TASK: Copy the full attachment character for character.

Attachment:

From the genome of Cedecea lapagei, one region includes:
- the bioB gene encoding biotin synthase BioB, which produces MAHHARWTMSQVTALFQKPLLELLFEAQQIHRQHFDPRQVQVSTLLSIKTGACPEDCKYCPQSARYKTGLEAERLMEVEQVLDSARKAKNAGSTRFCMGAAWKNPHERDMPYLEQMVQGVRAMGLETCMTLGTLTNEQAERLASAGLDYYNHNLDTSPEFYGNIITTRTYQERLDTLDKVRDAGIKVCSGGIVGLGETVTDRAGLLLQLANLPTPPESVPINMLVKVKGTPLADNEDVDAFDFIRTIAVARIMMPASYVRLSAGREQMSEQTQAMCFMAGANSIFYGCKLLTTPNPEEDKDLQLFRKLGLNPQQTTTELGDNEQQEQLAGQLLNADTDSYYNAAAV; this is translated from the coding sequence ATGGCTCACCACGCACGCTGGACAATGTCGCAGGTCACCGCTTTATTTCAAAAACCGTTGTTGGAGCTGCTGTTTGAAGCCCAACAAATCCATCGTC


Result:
From the genome of Cedecea lapagei, one region includes:
- the bioB gene encoding biotin synthase BioB, which produces MAHHARWTMSQVTALFQKPLLELLFEAQQIHRQHFDPRQVQVSTLLSIKTGACPEDCKYCPQSARYKTGLEAERLMEVEQVLDSARKAKNAGSTRFCMGAAWKNPHERDMPYLEQMVQGVRAMGLETCMTLGTLTNEQAERLASAGLDYYNHNLDTSPEFYGNIITTRTYQERLDTLDKVRDAGIKVCSGGIVGLGETVTDRAGLLLQLANLPTPPESVPINMLVKVKGTPLADNEDVDAFDFIRTIAVARIMMPASYVRLSAGREQMSEQTQAMCFMAGANSIFYGCKLLTTPNPEEDKDLQLFRKLGLNPQQTTTELGDNEQQEQLAGQLLNADTDSYYNAAAV; this is translated from the coding sequence ATGGCTCACCACGCACGCTGGACAATGTCGCAGGTCACCGCTTTATTTCAAAAACCGTTGTTGGAGCTGCTGTTTGAAGCCCAACAAATCCATCGTC